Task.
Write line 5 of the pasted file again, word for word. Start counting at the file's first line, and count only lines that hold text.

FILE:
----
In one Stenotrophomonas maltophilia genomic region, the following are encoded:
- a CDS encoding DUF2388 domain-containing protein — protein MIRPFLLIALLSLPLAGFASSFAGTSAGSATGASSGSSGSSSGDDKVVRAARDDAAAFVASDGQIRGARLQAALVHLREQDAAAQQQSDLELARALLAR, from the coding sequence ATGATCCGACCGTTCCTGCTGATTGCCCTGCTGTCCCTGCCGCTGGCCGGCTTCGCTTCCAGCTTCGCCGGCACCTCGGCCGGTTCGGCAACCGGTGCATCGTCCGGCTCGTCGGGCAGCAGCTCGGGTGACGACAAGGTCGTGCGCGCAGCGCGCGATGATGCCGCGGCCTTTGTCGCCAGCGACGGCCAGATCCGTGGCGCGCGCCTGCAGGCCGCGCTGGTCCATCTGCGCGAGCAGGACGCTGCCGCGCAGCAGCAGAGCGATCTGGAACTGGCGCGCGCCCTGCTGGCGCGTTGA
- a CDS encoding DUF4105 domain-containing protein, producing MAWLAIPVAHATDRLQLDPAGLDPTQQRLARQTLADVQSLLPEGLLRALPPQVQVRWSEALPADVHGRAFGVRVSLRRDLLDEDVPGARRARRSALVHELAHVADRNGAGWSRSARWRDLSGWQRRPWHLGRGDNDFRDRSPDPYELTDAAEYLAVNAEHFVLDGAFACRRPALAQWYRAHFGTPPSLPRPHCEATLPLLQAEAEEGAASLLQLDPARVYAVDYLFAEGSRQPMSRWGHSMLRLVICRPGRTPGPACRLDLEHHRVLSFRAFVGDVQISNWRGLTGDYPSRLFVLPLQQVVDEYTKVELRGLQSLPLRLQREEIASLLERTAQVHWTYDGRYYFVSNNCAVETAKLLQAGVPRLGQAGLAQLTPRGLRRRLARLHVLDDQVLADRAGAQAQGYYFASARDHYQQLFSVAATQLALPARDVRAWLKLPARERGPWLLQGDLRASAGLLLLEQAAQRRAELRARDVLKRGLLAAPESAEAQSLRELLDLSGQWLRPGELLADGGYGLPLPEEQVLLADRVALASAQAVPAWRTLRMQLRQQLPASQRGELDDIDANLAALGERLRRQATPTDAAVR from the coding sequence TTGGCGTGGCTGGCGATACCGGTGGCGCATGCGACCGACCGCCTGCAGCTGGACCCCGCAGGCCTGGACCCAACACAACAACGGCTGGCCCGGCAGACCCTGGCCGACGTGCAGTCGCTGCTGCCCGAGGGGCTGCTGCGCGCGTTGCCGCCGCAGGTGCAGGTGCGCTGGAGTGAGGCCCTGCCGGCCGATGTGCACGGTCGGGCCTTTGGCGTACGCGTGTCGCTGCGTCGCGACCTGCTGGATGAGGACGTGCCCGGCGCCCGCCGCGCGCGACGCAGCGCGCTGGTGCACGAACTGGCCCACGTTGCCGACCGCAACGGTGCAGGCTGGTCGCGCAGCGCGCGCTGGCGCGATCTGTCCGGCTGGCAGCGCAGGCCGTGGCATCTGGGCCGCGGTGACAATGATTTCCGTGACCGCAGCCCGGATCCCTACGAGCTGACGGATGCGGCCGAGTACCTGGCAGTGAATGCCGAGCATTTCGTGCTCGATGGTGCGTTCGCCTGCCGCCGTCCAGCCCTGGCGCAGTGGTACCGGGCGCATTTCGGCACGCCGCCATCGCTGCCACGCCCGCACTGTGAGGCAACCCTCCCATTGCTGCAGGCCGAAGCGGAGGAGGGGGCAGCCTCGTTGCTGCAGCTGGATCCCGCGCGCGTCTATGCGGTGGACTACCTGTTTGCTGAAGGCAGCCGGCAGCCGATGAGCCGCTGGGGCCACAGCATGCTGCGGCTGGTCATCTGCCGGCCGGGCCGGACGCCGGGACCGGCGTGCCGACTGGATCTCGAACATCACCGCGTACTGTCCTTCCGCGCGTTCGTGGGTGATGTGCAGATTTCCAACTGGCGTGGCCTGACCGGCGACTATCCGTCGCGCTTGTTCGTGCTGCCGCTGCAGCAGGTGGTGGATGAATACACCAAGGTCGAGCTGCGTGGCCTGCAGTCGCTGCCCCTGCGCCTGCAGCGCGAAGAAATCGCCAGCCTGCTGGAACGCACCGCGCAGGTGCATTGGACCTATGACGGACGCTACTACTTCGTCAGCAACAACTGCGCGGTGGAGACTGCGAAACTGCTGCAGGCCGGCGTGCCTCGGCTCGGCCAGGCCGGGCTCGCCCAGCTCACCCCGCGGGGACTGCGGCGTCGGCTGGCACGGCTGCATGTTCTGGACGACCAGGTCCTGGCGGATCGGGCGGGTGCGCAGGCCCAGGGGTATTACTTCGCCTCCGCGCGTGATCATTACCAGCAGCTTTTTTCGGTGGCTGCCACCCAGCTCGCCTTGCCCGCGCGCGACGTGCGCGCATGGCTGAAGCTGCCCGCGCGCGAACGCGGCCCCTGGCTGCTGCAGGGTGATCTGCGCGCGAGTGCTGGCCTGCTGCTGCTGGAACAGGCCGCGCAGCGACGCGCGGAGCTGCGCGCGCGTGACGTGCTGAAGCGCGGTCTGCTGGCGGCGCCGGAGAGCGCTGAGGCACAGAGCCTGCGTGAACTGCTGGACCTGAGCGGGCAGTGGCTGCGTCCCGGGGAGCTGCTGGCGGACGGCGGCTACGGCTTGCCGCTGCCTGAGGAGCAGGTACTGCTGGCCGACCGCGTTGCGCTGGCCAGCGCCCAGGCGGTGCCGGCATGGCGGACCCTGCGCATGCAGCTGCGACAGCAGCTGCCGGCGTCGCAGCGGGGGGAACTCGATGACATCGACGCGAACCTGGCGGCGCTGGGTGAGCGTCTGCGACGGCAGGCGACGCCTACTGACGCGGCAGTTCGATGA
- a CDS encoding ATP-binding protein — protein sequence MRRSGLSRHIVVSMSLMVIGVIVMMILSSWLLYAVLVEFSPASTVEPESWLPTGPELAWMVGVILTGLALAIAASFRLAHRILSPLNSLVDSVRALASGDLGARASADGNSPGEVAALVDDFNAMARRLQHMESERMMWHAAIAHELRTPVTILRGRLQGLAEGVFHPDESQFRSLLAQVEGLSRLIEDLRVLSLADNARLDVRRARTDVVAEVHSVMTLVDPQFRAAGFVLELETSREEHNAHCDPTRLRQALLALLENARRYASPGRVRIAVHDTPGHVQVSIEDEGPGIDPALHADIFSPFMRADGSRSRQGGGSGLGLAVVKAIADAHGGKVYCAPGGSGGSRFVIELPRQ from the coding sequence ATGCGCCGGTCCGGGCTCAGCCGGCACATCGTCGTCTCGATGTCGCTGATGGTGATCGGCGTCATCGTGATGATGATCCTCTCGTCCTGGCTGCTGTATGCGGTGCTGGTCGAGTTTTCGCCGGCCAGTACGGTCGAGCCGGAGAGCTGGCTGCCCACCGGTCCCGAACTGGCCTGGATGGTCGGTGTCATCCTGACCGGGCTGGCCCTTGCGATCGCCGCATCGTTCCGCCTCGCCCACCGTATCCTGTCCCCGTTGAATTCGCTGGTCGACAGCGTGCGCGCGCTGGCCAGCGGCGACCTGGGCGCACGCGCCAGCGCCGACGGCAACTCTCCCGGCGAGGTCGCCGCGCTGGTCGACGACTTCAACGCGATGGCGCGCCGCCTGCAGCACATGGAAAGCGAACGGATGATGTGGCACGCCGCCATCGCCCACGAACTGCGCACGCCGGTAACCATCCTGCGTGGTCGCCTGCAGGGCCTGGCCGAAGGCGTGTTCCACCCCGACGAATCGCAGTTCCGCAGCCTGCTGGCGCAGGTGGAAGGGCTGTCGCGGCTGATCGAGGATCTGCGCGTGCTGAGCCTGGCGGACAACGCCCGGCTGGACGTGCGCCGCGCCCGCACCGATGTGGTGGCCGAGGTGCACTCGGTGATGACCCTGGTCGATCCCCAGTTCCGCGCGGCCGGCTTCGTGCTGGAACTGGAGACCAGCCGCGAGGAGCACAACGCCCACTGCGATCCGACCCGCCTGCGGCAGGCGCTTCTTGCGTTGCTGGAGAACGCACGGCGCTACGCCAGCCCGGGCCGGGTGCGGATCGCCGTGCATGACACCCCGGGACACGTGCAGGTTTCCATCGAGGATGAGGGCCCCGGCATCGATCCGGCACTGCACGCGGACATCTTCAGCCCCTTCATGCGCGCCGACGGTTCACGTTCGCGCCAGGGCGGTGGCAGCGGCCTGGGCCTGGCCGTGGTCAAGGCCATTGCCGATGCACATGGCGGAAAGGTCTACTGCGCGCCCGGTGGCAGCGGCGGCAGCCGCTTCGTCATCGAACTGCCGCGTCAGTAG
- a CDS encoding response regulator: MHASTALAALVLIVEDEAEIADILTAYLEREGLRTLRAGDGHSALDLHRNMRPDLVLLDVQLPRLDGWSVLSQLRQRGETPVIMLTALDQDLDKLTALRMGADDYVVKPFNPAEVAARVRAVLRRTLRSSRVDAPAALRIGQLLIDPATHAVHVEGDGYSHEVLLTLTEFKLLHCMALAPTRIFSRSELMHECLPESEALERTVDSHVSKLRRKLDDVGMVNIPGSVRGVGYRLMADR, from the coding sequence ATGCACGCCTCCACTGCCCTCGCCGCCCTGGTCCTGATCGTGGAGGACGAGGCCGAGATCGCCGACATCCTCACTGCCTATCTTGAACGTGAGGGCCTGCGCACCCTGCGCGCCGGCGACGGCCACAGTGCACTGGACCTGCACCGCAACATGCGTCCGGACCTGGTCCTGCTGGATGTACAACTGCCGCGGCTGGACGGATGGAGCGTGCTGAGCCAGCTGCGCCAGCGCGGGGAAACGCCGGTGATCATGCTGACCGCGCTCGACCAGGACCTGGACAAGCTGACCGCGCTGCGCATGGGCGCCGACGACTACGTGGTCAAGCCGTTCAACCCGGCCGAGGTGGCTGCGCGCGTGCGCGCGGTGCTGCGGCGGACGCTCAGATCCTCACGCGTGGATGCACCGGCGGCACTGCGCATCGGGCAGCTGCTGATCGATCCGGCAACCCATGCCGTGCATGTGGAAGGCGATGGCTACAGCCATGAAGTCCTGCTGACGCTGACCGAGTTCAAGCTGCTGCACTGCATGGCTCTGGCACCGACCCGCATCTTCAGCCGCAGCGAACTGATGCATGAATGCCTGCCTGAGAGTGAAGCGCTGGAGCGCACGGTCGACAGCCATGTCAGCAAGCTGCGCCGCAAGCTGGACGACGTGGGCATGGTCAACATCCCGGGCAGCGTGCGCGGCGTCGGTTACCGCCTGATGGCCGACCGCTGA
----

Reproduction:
- a CDS encoding response regulator: MHASTALAALVLIVEDEAEIADILTAYLEREGLRTLRAGDGHSALDLHRNMRPDLVLLDVQLPRLDGWSVLSQLRQRGETPVIMLTALDQDLDKLTALRMGADDYVVKPFNPAEVAARVRAVLRRTLRSSRVDAPAALRIGQLLIDPATHAVHVEGDGYSHEVLLTLTEFKLLHCMALAPTRIFSRSELMHECLPESEALERTVDSHVSKLRRKLDDVGMVNIPGSVRGVGYRLMADR, from the coding sequence ATGCACGCCTCCACTGCCCTCGCCGCCCTGGTCCTGATCGTGGAGGACGAGGCCGAGATCGCCGACATCCTCACTGCCTATCTTGAACGTGAGGGCCTGCGCACCCTGCGCGCCGGCGACGGCCACAGTGCACTGGACCTGCACCGCAACATGCGTCCGGACCTGGTCCTGCTGGATGTACAACTGCCGCGGCTGGACGGATGGAGCGTGCTGAGCCAGCTGCGCCAGCGCGGGGAAACGCCGGTGATCATGCTGACCGCGCTCGACCAGGACCTGGACAAGCTGACCGCGCTGCGCATGGGCGCCGACGACTACGTGGTCAAGCCGTTCAACCCGGCCGAGGTGGCTGCGCGCGTGCGCGCGGTGCTGCGGCGGACGCTCAGATCCTCACGCGTGGATGCACCGGCGGCACTGCGCATCGGGCAGCTGCTGATCGATCCGGCAACCCATGCCGTGCATGTGGAAGGCGATGGCTACAGCCATGAAGTCCTGCTGACGCTGACCGAGTTCAAGCTGCTGCACTGCATGGCTCTGGCACCGACCCGCATCTTCAGCCGCAGCGAACTGATGCATGAATGCCTGCCTGAGAGTGAAGCGCTGGAGCGCACGGTCGACAGCCATGTCAGCAAGCTGCGCCGCAAGCTGGACGACGTGGGCATGGTCAACATCCCGGGCAGCGTGCGCGGCGTCGGTTACCGCCTGATGGCCGACCGCTGA